Final report on fracking health impacts – no change in conclusion but concerns raised

27th June 2014

Public Health England is standing by its conclusion that fracking has a low risk to human health if properly run and regulated. But the organisation raises concerns about the density and location of drilling and abut bore-hole integrity. It repeats that robust regulation is essential.

The organisation, an agency of the Department of Health, has published the final version of its review of the potential health impacts of fracking for shale gas, updating a draft from October last year.

PHE said; “There have been no significant changes to the findings in the draft report.”

This was criticised in May by researcher Paul Mobbs, writing in The Ecologist. He accused PHE of “whitewashing” the public health impacts of fracking by failing to gather all the available evidence. He said the review considered studies only up to the end of December 2012. Since then, he said, there have been more than 90 pieces of peer-reviewed research.

In a cover note to the final version, PHE says: “The report has been updated in the light of new significant scientific evidence in peer reviewed or published reports, up to January 2014.”

It said the new material “supported the scientific conclusions of the report”. But it added: “Important concerns were raised that regulation of shale gas extraction may not be sufficiently robust and that the use of new techniques in the extraction process means that safety and low risk to the public’s health cannot be guaranteed.”

The PHE said particular concerns included:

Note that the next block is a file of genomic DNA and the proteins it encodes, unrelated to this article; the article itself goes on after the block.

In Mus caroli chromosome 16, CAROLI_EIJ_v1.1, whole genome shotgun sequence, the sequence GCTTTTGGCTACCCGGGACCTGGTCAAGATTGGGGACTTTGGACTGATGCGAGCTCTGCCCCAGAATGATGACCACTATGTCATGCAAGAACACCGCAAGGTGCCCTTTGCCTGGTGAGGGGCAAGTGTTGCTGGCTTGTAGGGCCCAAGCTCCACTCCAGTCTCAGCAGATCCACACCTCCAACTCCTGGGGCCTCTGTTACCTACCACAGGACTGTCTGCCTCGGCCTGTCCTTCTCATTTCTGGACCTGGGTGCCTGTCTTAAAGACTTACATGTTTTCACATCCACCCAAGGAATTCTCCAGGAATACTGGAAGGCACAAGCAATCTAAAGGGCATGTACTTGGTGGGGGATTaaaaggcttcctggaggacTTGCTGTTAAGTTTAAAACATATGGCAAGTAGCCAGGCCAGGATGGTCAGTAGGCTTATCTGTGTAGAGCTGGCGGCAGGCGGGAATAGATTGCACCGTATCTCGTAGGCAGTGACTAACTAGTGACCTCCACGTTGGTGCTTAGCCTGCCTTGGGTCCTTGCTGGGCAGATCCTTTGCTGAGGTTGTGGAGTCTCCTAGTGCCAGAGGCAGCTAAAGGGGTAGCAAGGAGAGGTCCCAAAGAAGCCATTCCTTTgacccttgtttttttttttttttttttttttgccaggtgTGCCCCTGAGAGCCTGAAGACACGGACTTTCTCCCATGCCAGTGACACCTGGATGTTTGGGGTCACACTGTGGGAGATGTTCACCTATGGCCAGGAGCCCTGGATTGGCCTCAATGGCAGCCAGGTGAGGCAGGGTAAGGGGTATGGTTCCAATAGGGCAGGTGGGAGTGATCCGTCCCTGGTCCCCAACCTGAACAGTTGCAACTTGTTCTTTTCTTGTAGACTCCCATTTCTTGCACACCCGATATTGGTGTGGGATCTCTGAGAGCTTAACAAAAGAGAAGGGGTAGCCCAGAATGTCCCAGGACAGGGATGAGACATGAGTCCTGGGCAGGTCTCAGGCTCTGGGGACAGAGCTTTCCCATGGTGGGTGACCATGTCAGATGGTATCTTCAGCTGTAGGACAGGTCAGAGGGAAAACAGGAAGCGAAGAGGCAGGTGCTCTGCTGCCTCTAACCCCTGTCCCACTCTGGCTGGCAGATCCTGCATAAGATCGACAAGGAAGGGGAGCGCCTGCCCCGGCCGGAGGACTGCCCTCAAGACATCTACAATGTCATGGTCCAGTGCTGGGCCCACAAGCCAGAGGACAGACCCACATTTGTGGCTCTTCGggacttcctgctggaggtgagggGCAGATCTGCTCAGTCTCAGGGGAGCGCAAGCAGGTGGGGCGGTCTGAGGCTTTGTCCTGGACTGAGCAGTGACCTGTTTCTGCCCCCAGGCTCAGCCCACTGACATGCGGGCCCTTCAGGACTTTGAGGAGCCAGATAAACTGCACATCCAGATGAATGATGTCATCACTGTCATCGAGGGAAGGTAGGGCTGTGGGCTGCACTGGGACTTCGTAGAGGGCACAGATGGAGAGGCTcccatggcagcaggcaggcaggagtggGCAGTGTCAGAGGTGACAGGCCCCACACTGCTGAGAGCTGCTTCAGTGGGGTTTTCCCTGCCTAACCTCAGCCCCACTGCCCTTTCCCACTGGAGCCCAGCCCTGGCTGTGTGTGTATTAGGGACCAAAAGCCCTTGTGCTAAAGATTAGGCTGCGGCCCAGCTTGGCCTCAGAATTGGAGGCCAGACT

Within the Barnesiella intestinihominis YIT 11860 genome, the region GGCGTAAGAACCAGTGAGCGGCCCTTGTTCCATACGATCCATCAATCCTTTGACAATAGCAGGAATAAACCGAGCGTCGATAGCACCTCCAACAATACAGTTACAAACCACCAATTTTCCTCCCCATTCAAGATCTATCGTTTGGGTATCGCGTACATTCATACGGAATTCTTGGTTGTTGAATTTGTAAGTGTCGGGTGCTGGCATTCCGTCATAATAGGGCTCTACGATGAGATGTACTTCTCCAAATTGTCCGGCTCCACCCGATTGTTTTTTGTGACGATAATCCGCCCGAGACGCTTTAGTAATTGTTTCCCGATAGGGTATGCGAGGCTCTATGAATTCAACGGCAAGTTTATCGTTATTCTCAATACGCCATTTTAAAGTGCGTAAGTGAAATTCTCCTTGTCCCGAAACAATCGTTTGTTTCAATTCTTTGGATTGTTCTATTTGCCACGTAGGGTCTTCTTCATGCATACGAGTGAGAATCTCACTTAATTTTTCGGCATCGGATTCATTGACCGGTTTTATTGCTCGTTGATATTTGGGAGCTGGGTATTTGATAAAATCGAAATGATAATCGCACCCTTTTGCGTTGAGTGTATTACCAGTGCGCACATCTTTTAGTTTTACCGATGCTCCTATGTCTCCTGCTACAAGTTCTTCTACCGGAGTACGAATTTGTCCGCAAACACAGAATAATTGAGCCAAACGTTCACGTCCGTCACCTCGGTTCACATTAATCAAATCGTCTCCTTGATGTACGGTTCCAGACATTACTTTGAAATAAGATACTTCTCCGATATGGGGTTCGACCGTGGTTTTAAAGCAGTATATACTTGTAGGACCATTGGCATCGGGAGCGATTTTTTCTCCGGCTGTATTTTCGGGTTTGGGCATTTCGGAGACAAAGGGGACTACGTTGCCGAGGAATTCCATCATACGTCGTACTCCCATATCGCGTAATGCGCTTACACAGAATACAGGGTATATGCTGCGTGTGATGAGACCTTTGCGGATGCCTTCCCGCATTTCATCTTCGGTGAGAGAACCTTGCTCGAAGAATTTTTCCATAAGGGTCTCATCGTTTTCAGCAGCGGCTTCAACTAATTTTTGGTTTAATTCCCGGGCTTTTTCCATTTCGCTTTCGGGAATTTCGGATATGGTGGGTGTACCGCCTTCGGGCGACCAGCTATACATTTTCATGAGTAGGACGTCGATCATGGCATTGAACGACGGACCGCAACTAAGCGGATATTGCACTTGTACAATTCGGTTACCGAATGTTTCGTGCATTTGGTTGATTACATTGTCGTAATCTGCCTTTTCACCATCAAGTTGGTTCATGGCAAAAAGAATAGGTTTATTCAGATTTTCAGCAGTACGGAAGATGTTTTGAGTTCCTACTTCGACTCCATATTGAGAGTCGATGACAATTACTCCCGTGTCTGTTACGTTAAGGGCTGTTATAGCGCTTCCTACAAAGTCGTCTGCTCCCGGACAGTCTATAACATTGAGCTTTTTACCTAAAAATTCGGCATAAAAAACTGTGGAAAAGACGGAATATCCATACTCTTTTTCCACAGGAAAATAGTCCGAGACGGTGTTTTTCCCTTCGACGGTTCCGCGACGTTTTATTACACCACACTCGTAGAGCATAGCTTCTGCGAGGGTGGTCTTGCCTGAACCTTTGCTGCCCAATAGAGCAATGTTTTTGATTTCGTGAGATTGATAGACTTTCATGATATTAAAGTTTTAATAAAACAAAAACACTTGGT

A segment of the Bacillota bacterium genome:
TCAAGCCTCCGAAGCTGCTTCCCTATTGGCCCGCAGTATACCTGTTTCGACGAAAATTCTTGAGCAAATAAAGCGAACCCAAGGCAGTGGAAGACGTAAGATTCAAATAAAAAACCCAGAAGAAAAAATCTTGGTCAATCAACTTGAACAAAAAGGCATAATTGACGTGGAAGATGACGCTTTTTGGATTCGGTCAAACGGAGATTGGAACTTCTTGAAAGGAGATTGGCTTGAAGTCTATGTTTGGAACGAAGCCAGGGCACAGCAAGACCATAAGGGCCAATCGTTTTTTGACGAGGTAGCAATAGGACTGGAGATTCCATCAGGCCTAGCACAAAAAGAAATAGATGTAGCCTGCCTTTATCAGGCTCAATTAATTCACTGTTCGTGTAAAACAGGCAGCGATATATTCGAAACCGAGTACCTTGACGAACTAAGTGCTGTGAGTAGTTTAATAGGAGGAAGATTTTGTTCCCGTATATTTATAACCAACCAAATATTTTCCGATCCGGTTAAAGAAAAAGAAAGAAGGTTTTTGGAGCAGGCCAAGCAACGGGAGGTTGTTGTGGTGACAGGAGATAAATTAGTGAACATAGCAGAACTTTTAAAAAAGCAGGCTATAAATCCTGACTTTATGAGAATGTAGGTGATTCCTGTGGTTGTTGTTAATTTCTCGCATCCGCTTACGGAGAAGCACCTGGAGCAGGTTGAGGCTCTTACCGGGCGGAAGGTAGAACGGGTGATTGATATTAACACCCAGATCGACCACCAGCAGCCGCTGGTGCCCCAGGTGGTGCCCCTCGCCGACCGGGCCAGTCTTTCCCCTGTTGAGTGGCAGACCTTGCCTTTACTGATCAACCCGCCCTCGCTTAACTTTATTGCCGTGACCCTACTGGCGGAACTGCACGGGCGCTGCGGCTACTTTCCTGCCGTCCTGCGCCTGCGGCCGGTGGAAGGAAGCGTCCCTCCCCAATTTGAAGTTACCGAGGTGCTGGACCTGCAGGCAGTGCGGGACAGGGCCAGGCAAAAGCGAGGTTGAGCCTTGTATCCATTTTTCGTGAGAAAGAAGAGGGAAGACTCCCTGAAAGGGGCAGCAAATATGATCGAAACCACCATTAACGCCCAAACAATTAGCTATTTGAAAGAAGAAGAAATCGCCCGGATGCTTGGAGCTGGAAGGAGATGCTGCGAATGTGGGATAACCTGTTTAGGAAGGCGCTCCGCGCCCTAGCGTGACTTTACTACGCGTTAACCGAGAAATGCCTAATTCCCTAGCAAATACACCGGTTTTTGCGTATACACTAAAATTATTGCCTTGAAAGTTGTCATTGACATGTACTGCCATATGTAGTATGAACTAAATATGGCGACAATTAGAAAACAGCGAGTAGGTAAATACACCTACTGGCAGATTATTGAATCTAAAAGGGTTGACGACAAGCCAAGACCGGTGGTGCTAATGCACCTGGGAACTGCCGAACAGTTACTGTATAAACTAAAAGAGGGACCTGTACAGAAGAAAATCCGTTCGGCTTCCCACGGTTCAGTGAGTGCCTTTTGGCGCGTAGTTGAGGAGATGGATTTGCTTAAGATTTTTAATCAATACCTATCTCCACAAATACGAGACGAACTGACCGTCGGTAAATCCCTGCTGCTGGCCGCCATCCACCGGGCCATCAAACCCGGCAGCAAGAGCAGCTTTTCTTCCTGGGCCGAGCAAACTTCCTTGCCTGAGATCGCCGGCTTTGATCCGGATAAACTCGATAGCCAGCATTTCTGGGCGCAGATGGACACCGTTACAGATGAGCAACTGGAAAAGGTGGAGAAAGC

• Density and location of drilling
  • Need to ensure bore-hole integrity
  • Transparency about chemicals used
  • Importance of environmental monitoring

Overall, it said, “We do regard shale gas exploitation as posing a significant regulatory challenge for the protection of local people’s health as a result of releases of chemical and radioactive pollutants.”

But it said robust environmental regulation was essential to provide people with assurance that the process was safe. It said when things went wrong it was usually the result of operational failure and a poor regulatory environment.


PHE calls for:

  • Good on-site management and appropriate regulation of all aspects of the process
  • Consideration of the broader impacts of shale gas developments, including increased traffic, effects on local infrastructure and the movement of workers into an area
  • Individual assessment of each sites because the gases extracted will vary depending on the underlying geology
  • Appropriate regulations to maintain well integrity to control risks

Final Version of PHE report

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